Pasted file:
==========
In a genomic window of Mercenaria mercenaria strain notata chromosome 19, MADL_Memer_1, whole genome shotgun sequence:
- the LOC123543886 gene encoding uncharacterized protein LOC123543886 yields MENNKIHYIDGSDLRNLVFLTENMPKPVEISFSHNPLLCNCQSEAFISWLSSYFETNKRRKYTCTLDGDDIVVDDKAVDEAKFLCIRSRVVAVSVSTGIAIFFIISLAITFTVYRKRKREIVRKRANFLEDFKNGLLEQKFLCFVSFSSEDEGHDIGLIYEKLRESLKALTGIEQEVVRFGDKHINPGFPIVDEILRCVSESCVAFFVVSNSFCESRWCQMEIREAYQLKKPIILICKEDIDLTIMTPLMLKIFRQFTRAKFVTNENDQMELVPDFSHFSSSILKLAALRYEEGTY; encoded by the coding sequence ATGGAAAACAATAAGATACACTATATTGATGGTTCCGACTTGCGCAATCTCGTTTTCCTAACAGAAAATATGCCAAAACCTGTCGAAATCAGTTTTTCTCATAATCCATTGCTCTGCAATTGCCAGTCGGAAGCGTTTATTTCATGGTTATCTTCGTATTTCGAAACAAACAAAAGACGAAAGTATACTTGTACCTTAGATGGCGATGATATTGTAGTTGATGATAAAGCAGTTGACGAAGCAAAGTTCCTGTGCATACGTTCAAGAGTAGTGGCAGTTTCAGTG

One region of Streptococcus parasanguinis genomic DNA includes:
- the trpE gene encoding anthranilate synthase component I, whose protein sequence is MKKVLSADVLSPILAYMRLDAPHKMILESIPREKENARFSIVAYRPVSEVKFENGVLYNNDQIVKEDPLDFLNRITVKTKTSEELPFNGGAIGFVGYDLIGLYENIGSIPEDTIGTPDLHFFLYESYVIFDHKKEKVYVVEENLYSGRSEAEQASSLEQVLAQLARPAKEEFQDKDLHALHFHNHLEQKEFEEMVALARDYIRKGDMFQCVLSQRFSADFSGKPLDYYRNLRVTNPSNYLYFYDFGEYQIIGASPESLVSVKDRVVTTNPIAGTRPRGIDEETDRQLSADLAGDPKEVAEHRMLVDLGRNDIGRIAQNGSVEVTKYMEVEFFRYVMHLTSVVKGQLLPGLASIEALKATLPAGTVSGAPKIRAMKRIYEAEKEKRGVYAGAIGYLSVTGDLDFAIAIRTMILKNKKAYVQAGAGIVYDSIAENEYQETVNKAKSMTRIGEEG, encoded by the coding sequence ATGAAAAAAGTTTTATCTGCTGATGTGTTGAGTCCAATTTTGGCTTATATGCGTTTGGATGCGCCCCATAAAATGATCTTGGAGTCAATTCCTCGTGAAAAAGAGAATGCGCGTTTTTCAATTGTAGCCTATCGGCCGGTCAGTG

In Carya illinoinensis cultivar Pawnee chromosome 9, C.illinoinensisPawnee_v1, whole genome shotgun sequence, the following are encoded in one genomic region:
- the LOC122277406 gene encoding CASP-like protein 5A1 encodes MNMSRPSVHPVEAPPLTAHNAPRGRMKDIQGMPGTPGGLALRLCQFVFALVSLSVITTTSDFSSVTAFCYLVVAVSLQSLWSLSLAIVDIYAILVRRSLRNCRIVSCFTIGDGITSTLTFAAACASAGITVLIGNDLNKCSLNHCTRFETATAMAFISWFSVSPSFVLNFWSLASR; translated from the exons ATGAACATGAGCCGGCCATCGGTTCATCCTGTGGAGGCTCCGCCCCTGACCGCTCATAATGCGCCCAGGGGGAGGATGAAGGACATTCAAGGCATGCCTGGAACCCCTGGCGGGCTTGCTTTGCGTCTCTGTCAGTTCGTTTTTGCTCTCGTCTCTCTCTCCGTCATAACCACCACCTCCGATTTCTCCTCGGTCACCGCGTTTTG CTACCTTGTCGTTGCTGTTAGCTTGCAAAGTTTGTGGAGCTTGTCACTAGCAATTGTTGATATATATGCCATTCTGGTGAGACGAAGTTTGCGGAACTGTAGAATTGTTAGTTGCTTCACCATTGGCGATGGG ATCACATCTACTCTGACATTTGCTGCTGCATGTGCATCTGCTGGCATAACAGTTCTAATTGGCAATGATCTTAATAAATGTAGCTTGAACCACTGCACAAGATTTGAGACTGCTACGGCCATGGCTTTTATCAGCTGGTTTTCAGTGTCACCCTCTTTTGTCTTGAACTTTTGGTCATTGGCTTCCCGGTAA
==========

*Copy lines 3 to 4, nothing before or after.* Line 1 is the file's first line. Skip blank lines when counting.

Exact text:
One region of Streptococcus parasanguinis genomic DNA includes:
- the trpE gene encoding anthranilate synthase component I, whose protein sequence is MKKVLSADVLSPILAYMRLDAPHKMILESIPREKENARFSIVAYRPVSEVKFENGVLYNNDQIVKEDPLDFLNRITVKTKTSEELPFNGGAIGFVGYDLIGLYENIGSIPEDTIGTPDLHFFLYESYVIFDHKKEKVYVVEENLYSGRSEAEQASSLEQVLAQLARPAKEEFQDKDLHALHFHNHLEQKEFEEMVALARDYIRKGDMFQCVLSQRFSADFSGKPLDYYRNLRVTNPSNYLYFYDFGEYQIIGASPESLVSVKDRVVTTNPIAGTRPRGIDEETDRQLSADLAGDPKEVAEHRMLVDLGRNDIGRIAQNGSVEVTKYMEVEFFRYVMHLTSVVKGQLLPGLASIEALKATLPAGTVSGAPKIRAMKRIYEAEKEKRGVYAGAIGYLSVTGDLDFAIAIRTMILKNKKAYVQAGAGIVYDSIAENEYQETVNKAKSMTRIGEEG, encoded by the coding sequence ATGAAAAAAGTTTTATCTGCTGATGTGTTGAGTCCAATTTTGGCTTATATGCGTTTGGATGCGCCCCATAAAATGATCTTGGAGTCAATTCCTCGTGAAAAAGAGAATGCGCGTTTTTCAATTGTAGCCTATCGGCCGGTCAGTG